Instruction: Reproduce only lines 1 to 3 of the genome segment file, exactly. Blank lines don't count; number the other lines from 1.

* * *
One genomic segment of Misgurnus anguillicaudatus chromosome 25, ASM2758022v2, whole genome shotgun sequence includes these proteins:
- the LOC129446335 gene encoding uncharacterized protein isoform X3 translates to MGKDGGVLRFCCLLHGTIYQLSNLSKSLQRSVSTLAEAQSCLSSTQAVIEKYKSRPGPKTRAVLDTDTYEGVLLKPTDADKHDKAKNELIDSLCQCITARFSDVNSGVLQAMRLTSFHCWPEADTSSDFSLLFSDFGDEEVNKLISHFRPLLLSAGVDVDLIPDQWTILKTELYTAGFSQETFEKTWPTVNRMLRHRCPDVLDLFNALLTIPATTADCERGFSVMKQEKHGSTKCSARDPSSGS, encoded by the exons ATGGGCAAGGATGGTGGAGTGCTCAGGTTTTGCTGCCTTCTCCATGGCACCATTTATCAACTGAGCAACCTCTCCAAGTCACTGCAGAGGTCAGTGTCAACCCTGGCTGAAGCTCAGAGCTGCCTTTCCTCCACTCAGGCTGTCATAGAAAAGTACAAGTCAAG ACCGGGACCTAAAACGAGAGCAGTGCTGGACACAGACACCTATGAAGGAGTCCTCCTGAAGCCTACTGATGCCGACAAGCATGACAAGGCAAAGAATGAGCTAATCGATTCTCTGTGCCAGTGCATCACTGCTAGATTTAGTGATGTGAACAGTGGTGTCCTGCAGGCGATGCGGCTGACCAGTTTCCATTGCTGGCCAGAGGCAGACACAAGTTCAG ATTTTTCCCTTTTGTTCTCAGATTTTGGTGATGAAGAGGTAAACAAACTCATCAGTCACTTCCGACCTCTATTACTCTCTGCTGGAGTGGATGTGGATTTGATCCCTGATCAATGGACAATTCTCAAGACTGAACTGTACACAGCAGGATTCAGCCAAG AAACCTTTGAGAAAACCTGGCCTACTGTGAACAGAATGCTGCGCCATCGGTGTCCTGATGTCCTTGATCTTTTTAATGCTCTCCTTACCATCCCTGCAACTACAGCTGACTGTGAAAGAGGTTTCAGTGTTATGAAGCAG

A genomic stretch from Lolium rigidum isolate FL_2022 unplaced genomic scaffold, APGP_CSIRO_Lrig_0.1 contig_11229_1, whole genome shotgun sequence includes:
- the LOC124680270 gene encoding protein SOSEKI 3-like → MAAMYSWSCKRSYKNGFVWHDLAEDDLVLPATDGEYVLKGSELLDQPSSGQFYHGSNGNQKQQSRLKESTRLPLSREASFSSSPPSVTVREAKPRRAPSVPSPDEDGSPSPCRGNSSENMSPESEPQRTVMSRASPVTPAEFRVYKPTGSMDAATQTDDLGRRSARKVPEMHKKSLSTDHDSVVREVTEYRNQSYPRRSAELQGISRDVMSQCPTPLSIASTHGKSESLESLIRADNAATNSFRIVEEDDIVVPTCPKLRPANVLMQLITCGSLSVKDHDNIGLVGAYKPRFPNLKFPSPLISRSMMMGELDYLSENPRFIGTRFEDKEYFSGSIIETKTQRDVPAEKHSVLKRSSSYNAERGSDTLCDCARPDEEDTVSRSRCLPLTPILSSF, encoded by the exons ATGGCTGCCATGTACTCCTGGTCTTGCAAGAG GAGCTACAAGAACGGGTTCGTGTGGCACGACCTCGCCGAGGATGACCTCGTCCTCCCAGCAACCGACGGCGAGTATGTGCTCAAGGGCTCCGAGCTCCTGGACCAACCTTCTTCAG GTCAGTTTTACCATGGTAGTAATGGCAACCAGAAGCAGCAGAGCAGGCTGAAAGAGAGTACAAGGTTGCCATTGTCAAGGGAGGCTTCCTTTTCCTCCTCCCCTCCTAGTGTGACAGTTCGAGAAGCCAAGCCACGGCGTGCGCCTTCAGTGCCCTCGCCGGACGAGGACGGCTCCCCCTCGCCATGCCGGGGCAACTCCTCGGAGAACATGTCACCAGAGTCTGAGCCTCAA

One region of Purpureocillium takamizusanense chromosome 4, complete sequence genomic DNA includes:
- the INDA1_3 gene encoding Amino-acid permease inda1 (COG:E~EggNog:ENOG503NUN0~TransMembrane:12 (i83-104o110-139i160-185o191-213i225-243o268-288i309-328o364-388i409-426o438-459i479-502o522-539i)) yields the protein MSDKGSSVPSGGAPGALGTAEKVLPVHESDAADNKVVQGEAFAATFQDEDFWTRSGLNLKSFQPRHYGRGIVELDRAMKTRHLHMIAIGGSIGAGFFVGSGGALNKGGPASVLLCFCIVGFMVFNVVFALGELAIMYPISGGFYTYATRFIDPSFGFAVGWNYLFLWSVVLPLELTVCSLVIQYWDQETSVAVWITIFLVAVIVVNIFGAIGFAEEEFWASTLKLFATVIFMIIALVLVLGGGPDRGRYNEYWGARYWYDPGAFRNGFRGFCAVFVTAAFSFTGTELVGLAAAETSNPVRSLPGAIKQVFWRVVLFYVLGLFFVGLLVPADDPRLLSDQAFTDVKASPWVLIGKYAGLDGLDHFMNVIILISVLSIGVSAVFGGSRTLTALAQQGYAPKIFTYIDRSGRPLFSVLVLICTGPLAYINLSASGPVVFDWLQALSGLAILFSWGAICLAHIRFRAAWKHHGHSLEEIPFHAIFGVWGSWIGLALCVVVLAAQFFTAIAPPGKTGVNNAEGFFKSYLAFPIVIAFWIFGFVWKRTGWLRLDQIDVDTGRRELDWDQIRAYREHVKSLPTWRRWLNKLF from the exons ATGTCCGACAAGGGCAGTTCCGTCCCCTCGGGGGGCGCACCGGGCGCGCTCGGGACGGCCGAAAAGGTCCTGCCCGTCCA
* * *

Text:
One genomic segment of Misgurnus anguillicaudatus chromosome 25, ASM2758022v2, whole genome shotgun sequence includes these proteins:
- the LOC129446335 gene encoding uncharacterized protein isoform X3 translates to MGKDGGVLRFCCLLHGTIYQLSNLSKSLQRSVSTLAEAQSCLSSTQAVIEKYKSRPGPKTRAVLDTDTYEGVLLKPTDADKHDKAKNELIDSLCQCITARFSDVNSGVLQAMRLTSFHCWPEADTSSDFSLLFSDFGDEEVNKLISHFRPLLLSAGVDVDLIPDQWTILKTELYTAGFSQETFEKTWPTVNRMLRHRCPDVLDLFNALLTIPATTADCERGFSVMKQEKHGSTKCSARDPSSGS, encoded by the exons ATGGGCAAGGATGGTGGAGTGCTCAGGTTTTGCTGCCTTCTCCATGGCACCATTTATCAACTGAGCAACCTCTCCAAGTCACTGCAGAGGTCAGTGTCAACCCTGGCTGAAGCTCAGAGCTGCCTTTCCTCCACTCAGGCTGTCATAGAAAAGTACAAGTCAAG ACCGGGACCTAAAACGAGAGCAGTGCTGGACACAGACACCTATGAAGGAGTCCTCCTGAAGCCTACTGATGCCGACAAGCATGACAAGGCAAAGAATGAGCTAATCGATTCTCTGTGCCAGTGCATCACTGCTAGATTTAGTGATGTGAACAGTGGTGTCCTGCAGGCGATGCGGCTGACCAGTTTCCATTGCTGGCCAGAGGCAGACACAAGTTCAG ATTTTTCCCTTTTGTTCTCAGATTTTGGTGATGAAGAGGTAAACAAACTCATCAGTCACTTCCGACCTCTATTACTCTCTGCTGGAGTGGATGTGGATTTGATCCCTGATCAATGGACAATTCTCAAGACTGAACTGTACACAGCAGGATTCAGCCAAG AAACCTTTGAGAAAACCTGGCCTACTGTGAACAGAATGCTGCGCCATCGGTGTCCTGATGTCCTTGATCTTTTTAATGCTCTCCTTACCATCCCTGCAACTACAGCTGACTGTGAAAGAGGTTTCAGTGTTATGAAGCAG

A genomic stretch from Lolium rigidum isolate FL_2022 unplaced genomic scaffold, APGP_CSIRO_Lrig_0.1 contig_11229_1, whole genome shotgun sequence includes: